‘Fauci’ Directors Talk Pandemic Polarization and the Emotional Interview That “Caught All of Us By Surprise”

Documentarians Janet Tobias and John Hoffman also share a scene left on the cutting-room floor where the director of the National Institute of Allergy and Infectious Diseases (turned pandemic cultural icon) discusses “how much we need to heal things in America beyond COVID.”

Though Dr. Anthony Fauci became a national icon during the COVID-19 pandemic, the first major, theatrically released documentary profiling the infectious disease specialist is the result of a conversation dating back nearly three years.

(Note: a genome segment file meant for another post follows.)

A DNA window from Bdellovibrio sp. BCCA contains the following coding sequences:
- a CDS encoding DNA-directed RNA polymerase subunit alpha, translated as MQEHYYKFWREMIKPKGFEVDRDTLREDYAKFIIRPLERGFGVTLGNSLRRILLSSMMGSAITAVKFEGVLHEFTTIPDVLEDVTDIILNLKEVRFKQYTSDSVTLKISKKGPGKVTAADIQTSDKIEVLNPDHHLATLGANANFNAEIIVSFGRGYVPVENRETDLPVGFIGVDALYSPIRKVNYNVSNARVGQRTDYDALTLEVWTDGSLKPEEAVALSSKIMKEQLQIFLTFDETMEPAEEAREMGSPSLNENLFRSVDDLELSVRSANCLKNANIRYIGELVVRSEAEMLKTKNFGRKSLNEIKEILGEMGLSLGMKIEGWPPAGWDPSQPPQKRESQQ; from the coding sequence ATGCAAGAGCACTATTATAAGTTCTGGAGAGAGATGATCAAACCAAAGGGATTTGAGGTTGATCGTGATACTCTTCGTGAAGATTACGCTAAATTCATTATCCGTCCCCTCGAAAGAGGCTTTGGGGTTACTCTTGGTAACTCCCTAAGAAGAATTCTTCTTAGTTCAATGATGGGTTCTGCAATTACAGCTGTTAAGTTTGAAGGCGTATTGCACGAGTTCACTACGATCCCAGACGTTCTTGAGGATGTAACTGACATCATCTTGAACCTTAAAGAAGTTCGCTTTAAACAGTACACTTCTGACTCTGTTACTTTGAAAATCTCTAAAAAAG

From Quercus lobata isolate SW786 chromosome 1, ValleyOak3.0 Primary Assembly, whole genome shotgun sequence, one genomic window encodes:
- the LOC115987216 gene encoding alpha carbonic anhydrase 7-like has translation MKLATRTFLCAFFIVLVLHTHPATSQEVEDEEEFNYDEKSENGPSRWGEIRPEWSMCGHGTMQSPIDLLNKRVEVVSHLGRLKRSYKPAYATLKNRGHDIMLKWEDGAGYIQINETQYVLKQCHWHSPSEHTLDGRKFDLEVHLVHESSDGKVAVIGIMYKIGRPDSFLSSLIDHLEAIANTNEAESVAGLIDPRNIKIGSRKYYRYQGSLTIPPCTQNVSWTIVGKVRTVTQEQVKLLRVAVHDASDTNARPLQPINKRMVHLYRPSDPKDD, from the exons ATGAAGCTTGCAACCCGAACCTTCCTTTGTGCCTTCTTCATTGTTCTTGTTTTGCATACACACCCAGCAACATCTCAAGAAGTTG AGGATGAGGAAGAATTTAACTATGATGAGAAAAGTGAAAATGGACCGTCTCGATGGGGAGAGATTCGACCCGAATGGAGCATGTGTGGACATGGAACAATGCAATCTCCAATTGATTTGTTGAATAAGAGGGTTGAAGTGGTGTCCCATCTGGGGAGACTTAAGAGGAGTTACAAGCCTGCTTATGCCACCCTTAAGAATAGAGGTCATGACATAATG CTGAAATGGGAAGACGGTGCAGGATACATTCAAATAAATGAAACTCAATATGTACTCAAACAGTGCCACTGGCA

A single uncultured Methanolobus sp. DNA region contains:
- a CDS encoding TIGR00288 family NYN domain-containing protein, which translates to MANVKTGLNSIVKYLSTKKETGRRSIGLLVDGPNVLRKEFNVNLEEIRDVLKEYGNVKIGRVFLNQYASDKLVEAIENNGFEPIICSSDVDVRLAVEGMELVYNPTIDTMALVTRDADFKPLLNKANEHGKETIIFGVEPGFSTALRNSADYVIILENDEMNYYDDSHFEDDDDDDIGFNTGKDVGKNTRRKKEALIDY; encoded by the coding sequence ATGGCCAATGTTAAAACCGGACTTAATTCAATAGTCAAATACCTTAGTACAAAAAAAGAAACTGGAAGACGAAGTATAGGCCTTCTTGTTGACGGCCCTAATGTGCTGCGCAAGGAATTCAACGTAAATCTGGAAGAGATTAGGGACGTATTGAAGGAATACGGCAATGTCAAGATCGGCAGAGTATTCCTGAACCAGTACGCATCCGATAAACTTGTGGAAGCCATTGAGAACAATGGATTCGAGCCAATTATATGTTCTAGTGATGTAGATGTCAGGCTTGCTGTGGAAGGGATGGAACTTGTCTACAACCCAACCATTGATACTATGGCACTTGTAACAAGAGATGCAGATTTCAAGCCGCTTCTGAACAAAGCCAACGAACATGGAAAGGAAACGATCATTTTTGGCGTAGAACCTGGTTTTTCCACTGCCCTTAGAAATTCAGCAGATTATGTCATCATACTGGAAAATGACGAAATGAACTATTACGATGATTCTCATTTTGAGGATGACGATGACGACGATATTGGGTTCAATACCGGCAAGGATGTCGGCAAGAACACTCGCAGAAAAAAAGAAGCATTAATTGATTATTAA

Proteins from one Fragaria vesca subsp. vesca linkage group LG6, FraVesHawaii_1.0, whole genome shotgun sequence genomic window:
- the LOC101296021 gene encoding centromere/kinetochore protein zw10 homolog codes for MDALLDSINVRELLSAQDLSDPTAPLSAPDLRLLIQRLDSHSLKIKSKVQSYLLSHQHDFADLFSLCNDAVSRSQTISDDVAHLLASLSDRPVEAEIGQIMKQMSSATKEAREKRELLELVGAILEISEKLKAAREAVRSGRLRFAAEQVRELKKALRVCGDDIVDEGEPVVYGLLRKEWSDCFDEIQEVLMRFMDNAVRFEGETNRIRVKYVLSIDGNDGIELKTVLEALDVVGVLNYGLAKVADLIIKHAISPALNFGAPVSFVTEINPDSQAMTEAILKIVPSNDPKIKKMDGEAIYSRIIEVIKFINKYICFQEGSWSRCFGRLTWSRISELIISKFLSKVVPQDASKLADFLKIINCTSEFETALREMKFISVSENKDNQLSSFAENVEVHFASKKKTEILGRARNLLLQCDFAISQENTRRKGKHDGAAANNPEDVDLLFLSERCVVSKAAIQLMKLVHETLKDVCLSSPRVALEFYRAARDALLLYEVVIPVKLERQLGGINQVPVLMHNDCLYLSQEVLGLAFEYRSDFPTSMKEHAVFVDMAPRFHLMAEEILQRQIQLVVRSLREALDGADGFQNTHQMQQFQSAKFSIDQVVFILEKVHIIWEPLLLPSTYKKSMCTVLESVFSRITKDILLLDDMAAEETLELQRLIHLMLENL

Director Janet Tobias (No Place on Earth, Unseen Enemy) was working on an AIDS vaccine project when she initially approached the director of the National Institute of Allergy and Infectious Diseases in 2018 with the idea of doing a film that would be a sort of “biographical portrait” of a longtime public servant, she recalls. Filming began in the fall of 2019; “and then of course the pandemic happened,” changing the story and complicating production. Help arrived in the form of director John Hoffman (Rancher, Farmer, Fisherman, The Antidote), who reached out to the National Institutes of Health in February 2020 looking to do his own film on Fauci. The NIH suggested the two filmmakers team up, and by the end of March, they began collaborating. Their combined vision for the film paired on-the-ground footage of and interviews with Fauci (Tobias moved to Washington D.C. for the film) during the onset of COVID-19 with a look back at his career and role in the U.S.’ response to the HIV/AIDS epidemic.

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